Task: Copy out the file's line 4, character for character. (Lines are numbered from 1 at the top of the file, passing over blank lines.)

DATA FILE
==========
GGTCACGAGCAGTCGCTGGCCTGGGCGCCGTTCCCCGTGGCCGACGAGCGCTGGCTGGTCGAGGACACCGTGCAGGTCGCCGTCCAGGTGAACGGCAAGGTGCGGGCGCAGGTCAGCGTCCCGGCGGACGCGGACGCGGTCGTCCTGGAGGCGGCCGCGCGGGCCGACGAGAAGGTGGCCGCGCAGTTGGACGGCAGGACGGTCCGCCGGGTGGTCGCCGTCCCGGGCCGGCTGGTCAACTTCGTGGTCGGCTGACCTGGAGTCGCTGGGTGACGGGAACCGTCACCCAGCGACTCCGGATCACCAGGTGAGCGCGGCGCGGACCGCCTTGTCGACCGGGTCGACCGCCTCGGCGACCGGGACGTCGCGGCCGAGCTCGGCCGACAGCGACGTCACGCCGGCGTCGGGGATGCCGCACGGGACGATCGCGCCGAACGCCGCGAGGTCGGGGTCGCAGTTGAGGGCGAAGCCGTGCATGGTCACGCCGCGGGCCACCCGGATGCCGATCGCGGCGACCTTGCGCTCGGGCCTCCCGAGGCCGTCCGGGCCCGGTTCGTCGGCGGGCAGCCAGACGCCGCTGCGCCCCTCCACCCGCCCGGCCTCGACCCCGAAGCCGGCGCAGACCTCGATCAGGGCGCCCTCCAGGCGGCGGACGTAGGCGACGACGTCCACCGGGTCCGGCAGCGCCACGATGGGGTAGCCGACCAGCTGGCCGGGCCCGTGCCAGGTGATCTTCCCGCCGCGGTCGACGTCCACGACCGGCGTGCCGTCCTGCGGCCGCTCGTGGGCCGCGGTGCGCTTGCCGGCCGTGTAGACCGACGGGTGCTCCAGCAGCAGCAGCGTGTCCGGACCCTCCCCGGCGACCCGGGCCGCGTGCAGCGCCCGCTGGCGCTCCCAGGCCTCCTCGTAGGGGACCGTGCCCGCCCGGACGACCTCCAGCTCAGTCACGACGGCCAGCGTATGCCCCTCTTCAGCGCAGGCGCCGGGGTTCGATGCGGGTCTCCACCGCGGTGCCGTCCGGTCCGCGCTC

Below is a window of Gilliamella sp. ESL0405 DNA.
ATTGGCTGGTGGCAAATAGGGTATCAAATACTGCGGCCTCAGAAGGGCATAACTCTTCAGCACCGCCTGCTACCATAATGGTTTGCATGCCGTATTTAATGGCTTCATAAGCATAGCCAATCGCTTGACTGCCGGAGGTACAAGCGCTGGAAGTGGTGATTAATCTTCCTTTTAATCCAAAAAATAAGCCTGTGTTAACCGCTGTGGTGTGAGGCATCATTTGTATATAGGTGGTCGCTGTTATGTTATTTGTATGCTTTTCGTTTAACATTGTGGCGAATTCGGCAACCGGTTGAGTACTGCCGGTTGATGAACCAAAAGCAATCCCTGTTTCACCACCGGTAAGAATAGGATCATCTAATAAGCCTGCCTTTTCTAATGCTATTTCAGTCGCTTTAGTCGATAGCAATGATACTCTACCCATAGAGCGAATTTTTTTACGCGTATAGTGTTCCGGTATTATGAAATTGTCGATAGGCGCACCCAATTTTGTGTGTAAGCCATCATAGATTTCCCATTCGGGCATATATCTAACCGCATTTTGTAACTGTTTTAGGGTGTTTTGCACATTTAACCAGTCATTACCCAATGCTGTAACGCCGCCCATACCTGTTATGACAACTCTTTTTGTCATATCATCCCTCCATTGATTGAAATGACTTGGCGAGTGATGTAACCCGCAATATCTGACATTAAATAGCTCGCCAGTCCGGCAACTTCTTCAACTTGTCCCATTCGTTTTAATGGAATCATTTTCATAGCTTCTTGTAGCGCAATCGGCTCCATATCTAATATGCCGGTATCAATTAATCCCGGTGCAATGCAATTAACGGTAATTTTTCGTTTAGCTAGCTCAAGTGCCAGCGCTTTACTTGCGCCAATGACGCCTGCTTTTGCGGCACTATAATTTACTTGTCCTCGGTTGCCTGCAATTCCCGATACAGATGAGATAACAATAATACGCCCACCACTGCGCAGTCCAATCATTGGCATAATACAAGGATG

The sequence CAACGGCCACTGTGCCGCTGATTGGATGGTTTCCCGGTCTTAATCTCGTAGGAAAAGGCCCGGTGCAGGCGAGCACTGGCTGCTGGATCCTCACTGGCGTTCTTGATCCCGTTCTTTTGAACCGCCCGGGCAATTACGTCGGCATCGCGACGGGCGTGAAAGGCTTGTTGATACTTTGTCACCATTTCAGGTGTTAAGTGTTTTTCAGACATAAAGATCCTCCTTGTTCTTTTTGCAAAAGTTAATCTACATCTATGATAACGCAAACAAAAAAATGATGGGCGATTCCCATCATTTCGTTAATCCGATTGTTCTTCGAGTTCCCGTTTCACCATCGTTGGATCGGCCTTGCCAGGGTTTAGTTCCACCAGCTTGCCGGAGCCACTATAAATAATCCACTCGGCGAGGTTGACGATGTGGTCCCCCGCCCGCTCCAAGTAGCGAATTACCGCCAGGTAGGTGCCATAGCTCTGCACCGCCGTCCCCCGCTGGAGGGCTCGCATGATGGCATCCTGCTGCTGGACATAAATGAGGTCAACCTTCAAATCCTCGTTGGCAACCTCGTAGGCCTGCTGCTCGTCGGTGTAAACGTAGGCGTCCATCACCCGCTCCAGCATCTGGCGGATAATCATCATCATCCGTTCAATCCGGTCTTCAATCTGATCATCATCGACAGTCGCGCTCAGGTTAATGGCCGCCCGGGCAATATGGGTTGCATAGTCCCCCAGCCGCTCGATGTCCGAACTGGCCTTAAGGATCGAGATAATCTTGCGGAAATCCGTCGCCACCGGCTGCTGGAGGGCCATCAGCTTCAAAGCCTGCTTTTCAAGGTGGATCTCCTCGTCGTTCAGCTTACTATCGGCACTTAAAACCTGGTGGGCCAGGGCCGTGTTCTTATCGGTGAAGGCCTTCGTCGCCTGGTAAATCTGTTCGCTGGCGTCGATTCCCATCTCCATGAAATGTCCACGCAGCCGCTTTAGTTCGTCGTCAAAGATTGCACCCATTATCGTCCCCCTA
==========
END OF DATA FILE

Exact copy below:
The sequence CAACGGCCACTGTGCCGCTGATTGGATGGTTTCCCGGTCTTAATCTCGTAGGAAAAGGCCCGGTGCAGGCGAGCACTGGCTGCTGGATCCTCACTGGCGTTCTTGATCCCGTTCTTTTGAACCGCCCGGGCAATTACGTCGGCATCGCGACGGGCGTGAAAGGCTTGTTGATACTTTGTCACCATTTCAGGTGTTAAGTGTTTTTCAGACATAAAGATCCTCCTTGTTCTTTTTGCAAAAGTTAATCTACATCTATGATAACGCAAACAAAAAAATGATGGGCGATTCCCATCATTTCGTTAATCCGATTGTTCTTCGAGTTCCCGTTTCACCATCGTTGGATCGGCCTTGCCAGGGTTTAGTTCCACCAGCTTGCCGGAGCCACTATAAATAATCCACTCGGCGAGGTTGACGATGTGGTCCCCCGCCCGCTCCAAGTAGCGAATTACCGCCAGGTAGGTGCCATAGCTCTGCACCGCCGTCCCCCGCTGGAGGGCTCGCATGATGGCATCCTGCTGCTGGACATAAATGAGGTCAACCTTCAAATCCTCGTTGGCAACCTCGTAGGCCTGCTGCTCGTCGGTGTAAACGTAGGCGTCCATCACCCGCTCCAGCATCTGGCGGATAATCATCATCATCCGTTCAATCCGGTCTTCAATCTGATCATCATCGACAGTCGCGCTCAGGTTAATGGCCGCCCGGGCAATATGGGTTGCATAGTCCCCCAGCCGCTCGATGTCCGAACTGGCCTTAAGGATCGAGATAATCTTGCGGAAATCCGTCGCCACCGGCTGCTGGAGGGCCATCAGCTTCAAAGCCTGCTTTTCAAGGTGGATCTCCTCGTCGTTCAGCTTACTATCGGCACTTAAAACCTGGTGGGCCAGGGCCGTGTTCTTATCGGTGAAGGCCTTCGTCGCCTGGTAAATCTGTTCGCTGGCGTCGATTCCCATCTCCATGAAATGTCCACGCAGCCGCTTTAGTTCGTCGTCAAAGATTGCACCCATTATCGTCCCCCTA